• Canon PowerShot A800 – The A800 is marketed as the ‘perfect first camera’, and is very much designed to keep things simple.  A 10Mp sensor, a basic 3x zoom lens, and Smart Auto mode should make for photos better than your phone.  The A800 will cost just $90 when it launches in the US, the first sub-$100 camera for Canon.
  • Canon PowerShot A3200 IS/A3300 IS – Essentially the same camera, theA3300′s looks slightly better on paper for the small increase in megapixels (16 over 14.1) and larger rear LCD screen (7.5cm over 6.7cm). Both have a selection of creative filters to try and tempt you away from your phone.  The A3300 IS is now technically the range topping model in the A-series.
  • Canon PowerShot A2200 – Sitting just above the A1200, the A2200 has a similar spec but a slightly more conventional digital camera design.  It’s sleeker and does away with the optical viewfinder, but aside from that the specs are very similar. The A1200 get a Li-ion Battery over AA’s (which may or may not be desirable), and a 14Mp sensor over 12Mp.

As expected, no new Canon SLRs have surfaced yet this year.  We expect one or more to be announced soon though, probably a 1100D or 2000D at the base of the range and a 600D at the top.  Our eyes are on the CP+ show in Japan in a few weeks time.


Samsung SH100For what Samsung lack in camera heritage, at the moment they make up for in innovation. Recently the SH100 impressed us with it’s clever Wi-Fi and smartphone integration, and we’ve looked at the clever front-facing LCD screen on the Samsung PL150 before.  CES saw three new Samsung models with front facing LCD screens, and a couple of traditional models.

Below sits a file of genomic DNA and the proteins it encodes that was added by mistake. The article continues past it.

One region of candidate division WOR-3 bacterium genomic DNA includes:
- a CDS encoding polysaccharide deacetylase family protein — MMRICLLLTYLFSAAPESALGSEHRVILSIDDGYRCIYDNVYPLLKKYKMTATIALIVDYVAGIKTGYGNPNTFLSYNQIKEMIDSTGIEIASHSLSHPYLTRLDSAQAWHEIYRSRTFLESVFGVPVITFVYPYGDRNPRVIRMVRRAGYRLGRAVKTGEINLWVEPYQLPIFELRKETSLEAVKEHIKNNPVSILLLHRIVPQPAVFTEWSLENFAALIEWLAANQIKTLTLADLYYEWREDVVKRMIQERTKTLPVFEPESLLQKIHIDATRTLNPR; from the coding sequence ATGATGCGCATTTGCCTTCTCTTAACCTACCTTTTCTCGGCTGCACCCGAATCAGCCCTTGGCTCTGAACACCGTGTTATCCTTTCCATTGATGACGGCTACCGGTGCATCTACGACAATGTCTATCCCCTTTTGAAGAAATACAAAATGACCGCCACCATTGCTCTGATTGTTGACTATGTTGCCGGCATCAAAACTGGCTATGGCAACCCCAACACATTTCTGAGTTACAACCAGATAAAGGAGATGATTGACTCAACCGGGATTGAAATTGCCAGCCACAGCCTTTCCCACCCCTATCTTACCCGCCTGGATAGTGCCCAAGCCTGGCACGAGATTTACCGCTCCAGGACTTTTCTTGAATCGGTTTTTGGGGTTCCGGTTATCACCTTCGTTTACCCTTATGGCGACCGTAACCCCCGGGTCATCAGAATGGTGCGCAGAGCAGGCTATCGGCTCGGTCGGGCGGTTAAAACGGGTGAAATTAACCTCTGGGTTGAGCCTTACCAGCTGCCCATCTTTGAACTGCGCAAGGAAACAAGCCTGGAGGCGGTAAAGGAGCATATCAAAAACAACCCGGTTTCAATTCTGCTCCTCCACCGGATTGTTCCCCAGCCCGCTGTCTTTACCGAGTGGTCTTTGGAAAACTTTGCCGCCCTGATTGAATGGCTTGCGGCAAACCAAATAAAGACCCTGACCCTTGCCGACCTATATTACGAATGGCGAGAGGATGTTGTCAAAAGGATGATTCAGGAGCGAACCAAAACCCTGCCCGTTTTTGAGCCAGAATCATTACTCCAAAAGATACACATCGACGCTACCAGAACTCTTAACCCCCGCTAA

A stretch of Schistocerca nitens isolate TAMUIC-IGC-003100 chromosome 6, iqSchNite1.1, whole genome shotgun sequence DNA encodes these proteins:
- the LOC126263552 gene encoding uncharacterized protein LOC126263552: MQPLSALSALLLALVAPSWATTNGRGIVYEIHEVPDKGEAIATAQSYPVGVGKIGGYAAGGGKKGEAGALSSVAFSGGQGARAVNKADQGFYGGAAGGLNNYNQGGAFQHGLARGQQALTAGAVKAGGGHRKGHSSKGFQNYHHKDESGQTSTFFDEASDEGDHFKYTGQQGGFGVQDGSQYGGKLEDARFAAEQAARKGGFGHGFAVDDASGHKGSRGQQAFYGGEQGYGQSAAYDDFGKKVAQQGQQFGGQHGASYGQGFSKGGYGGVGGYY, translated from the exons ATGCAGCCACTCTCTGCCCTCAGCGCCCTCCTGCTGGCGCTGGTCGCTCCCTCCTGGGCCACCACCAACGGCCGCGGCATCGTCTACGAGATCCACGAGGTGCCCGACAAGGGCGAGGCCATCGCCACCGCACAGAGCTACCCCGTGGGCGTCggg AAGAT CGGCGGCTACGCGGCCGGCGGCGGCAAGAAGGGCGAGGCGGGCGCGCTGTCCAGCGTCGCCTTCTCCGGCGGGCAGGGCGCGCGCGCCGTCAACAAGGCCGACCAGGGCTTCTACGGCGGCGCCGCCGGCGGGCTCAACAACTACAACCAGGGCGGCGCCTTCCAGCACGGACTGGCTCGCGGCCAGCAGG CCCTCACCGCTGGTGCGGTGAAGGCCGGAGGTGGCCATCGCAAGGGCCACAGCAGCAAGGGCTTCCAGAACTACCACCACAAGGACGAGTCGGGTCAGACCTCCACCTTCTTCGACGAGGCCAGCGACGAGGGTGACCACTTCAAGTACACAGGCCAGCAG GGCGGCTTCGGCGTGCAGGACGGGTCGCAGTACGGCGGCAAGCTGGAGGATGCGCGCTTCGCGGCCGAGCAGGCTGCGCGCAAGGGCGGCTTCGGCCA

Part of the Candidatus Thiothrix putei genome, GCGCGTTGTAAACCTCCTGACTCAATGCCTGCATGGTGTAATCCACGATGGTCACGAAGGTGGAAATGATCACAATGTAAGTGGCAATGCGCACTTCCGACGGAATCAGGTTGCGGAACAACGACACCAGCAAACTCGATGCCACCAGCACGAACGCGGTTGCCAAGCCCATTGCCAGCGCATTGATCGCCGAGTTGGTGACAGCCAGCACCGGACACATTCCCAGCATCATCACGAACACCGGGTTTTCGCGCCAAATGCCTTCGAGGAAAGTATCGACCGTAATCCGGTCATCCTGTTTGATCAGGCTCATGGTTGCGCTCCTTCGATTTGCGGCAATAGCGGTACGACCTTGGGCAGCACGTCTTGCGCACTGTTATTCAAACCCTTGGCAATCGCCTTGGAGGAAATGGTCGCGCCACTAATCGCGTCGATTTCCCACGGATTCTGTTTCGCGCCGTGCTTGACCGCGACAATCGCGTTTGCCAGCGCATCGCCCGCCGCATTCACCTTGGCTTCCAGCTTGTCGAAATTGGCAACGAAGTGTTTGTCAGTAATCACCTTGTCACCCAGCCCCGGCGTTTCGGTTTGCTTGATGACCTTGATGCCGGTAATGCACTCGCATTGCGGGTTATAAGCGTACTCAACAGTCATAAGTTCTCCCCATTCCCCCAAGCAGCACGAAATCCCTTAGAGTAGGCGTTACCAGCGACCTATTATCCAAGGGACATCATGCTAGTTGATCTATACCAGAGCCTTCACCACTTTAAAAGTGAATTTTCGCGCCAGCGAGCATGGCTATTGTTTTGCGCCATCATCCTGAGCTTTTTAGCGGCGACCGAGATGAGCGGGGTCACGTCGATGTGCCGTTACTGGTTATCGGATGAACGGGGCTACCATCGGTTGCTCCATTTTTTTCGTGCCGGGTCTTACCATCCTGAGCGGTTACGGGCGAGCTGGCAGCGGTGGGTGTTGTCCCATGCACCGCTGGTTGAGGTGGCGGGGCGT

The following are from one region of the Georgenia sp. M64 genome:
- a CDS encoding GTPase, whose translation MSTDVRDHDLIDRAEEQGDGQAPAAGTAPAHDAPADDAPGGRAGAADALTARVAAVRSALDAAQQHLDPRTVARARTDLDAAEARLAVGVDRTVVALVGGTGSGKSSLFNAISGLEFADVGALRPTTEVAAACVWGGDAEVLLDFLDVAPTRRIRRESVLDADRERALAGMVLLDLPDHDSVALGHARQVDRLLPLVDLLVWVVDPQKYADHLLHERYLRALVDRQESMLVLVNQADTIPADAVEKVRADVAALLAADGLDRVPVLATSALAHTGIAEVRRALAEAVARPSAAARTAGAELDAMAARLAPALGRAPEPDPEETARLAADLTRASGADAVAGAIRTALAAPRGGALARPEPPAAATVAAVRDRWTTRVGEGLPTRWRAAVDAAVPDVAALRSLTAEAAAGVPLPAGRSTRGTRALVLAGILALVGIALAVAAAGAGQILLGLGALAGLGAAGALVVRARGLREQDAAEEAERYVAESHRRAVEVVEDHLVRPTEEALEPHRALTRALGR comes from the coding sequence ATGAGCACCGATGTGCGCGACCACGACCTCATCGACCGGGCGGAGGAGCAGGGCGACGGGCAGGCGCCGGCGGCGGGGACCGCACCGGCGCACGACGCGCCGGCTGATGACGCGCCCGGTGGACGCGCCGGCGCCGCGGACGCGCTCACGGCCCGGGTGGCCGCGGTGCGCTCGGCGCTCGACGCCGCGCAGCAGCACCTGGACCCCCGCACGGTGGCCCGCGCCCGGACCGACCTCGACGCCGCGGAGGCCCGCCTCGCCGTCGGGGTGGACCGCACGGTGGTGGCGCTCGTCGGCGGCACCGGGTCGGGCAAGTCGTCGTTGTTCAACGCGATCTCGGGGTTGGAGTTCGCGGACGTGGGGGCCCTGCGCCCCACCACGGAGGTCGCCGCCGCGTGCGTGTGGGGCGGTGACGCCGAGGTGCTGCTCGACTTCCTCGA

• Samsung DualView ST700 – The ST700 is the flagship model of those which feature a front-facing LCD screen. The 1.8” front LCD screen is the largest of the range, whilst on the rear there’s a large 3.0” touchscreen. A 16.1Mp image sensor and 5x optical zoom lens make this a worthy contender for the self-portrait fan who wants quality too.  The ST700 will sell for £249.99/$279.99.
  • Samsung PL170 – The PL170 has a slightly smaller 1.5″ front LCD screen compared to the ST700 and has slightly fewer extra modes, but is otherwise similar.  You get the same 16Mp sensor and a 3.0″ rear touchscreen as the ST700, albeit with a different interface. The PL170 will launch with a price of £179.99/$199.99.
  • Samsung PL120 – The entry-level model with a front-facing LCD, the PL120 has the same 1.5″ front LCD screen as the PL170, but a smaller 2.7″ touchscreen on the rear.  A couple more advanced modes are lost and resolution is down slightly too, although 14Mp is still plenty.  The PL120 will retail at £149.99/$149.99.